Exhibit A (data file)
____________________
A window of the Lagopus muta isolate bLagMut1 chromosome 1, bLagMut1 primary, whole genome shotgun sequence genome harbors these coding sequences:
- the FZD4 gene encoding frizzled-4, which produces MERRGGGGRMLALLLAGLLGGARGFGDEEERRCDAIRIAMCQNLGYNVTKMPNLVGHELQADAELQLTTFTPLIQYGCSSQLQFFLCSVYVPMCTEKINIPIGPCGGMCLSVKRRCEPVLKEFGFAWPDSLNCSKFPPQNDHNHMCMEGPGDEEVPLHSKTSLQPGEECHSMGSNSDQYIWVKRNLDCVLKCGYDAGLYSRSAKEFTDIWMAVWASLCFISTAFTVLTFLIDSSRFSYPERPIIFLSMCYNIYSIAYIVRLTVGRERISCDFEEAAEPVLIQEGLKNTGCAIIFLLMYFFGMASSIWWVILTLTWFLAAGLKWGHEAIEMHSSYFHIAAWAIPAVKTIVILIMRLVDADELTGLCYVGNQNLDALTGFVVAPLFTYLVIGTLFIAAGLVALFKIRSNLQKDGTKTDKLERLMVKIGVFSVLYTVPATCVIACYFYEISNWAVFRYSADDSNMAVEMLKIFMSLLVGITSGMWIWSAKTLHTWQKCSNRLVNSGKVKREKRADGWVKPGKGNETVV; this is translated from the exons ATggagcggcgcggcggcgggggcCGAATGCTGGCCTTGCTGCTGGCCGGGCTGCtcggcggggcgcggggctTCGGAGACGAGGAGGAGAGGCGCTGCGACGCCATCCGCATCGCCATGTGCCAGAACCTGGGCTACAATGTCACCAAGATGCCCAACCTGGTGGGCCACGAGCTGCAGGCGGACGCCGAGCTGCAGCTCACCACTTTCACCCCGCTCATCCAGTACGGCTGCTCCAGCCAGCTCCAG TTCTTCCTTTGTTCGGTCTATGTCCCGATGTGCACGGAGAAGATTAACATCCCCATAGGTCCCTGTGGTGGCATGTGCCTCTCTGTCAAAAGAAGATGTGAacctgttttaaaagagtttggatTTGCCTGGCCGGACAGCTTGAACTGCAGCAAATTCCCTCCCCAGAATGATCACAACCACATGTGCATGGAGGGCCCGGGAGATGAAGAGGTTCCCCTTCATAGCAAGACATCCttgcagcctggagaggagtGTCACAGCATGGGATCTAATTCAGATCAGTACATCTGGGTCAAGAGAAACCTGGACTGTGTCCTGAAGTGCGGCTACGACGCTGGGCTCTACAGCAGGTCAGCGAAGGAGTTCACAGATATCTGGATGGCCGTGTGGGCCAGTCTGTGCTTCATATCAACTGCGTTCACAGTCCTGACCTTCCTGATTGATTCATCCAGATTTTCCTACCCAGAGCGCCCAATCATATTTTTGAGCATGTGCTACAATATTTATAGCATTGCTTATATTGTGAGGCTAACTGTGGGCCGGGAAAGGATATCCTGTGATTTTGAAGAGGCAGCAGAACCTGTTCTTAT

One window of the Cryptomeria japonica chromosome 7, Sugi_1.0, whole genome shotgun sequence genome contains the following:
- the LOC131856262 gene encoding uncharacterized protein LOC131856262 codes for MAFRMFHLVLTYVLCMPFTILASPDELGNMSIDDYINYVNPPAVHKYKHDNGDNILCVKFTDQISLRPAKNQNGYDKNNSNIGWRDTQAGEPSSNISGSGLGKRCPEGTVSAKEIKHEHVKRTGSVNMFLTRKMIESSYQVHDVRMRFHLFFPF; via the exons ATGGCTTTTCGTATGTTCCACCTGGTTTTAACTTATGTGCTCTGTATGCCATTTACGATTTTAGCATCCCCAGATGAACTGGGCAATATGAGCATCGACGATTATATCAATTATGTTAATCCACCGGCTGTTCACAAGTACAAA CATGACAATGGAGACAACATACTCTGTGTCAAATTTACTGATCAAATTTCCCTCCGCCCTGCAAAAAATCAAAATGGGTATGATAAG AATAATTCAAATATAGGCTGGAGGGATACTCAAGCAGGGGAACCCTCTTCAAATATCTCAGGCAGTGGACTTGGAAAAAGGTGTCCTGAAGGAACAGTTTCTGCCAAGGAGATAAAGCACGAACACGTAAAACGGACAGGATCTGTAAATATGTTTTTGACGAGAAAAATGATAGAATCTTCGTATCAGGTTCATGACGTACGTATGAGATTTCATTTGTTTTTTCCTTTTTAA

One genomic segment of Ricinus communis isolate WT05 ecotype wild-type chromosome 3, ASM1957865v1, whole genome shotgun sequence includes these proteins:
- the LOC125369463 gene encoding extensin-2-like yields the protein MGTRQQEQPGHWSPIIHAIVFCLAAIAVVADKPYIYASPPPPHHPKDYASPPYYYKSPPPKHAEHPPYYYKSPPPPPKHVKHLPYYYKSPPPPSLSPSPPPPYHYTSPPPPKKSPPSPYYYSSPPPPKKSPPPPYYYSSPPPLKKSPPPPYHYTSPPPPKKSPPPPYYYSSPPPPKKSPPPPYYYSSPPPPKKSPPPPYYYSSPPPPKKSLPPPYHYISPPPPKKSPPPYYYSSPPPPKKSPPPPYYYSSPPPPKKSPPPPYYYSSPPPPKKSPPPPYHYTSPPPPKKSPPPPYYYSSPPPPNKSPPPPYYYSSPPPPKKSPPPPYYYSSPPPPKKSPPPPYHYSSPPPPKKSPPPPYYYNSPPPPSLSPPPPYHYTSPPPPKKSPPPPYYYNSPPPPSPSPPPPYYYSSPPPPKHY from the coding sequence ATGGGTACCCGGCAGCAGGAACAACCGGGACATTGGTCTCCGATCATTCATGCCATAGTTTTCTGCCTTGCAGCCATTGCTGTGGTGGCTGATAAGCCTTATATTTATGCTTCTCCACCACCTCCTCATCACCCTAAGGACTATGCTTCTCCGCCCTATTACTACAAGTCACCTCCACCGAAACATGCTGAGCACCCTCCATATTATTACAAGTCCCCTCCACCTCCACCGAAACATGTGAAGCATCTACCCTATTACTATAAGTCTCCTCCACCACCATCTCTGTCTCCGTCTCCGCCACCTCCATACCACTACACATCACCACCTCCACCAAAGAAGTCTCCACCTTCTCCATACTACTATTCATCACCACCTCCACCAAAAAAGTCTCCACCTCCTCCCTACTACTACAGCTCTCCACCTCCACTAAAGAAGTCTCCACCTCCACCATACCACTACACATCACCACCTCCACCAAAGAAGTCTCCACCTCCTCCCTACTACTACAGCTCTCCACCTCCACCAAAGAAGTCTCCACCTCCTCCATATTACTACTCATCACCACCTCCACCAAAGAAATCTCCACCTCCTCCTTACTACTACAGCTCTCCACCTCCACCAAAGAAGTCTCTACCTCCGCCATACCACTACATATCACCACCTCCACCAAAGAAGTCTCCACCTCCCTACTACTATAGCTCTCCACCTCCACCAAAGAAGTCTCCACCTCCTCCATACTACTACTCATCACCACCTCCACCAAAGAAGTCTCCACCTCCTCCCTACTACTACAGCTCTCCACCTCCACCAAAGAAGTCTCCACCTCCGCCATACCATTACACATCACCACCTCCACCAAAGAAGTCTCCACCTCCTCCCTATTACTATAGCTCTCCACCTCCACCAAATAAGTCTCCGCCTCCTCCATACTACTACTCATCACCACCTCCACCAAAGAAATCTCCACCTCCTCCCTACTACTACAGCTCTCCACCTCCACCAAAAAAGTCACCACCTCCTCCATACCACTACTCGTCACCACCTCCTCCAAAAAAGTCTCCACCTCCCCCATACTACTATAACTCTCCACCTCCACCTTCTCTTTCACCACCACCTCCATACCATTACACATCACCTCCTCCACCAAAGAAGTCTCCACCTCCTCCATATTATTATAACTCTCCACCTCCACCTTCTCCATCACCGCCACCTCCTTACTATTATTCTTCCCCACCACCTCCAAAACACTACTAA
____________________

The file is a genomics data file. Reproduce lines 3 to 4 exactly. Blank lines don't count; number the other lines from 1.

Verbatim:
One window of the Cryptomeria japonica chromosome 7, Sugi_1.0, whole genome shotgun sequence genome contains the following:
- the LOC131856262 gene encoding uncharacterized protein LOC131856262 codes for MAFRMFHLVLTYVLCMPFTILASPDELGNMSIDDYINYVNPPAVHKYKHDNGDNILCVKFTDQISLRPAKNQNGYDKNNSNIGWRDTQAGEPSSNISGSGLGKRCPEGTVSAKEIKHEHVKRTGSVNMFLTRKMIESSYQVHDVRMRFHLFFPF; via the exons ATGGCTTTTCGTATGTTCCACCTGGTTTTAACTTATGTGCTCTGTATGCCATTTACGATTTTAGCATCCCCAGATGAACTGGGCAATATGAGCATCGACGATTATATCAATTATGTTAATCCACCGGCTGTTCACAAGTACAAA CATGACAATGGAGACAACATACTCTGTGTCAAATTTACTGATCAAATTTCCCTCCGCCCTGCAAAAAATCAAAATGGGTATGATAAG AATAATTCAAATATAGGCTGGAGGGATACTCAAGCAGGGGAACCCTCTTCAAATATCTCAGGCAGTGGACTTGGAAAAAGGTGTCCTGAAGGAACAGTTTCTGCCAAGGAGATAAAGCACGAACACGTAAAACGGACAGGATCTGTAAATATGTTTTTGACGAGAAAAATGATAGAATCTTCGTATCAGGTTCATGACGTACGTATGAGATTTCATTTGTTTTTTCCTTTTTAA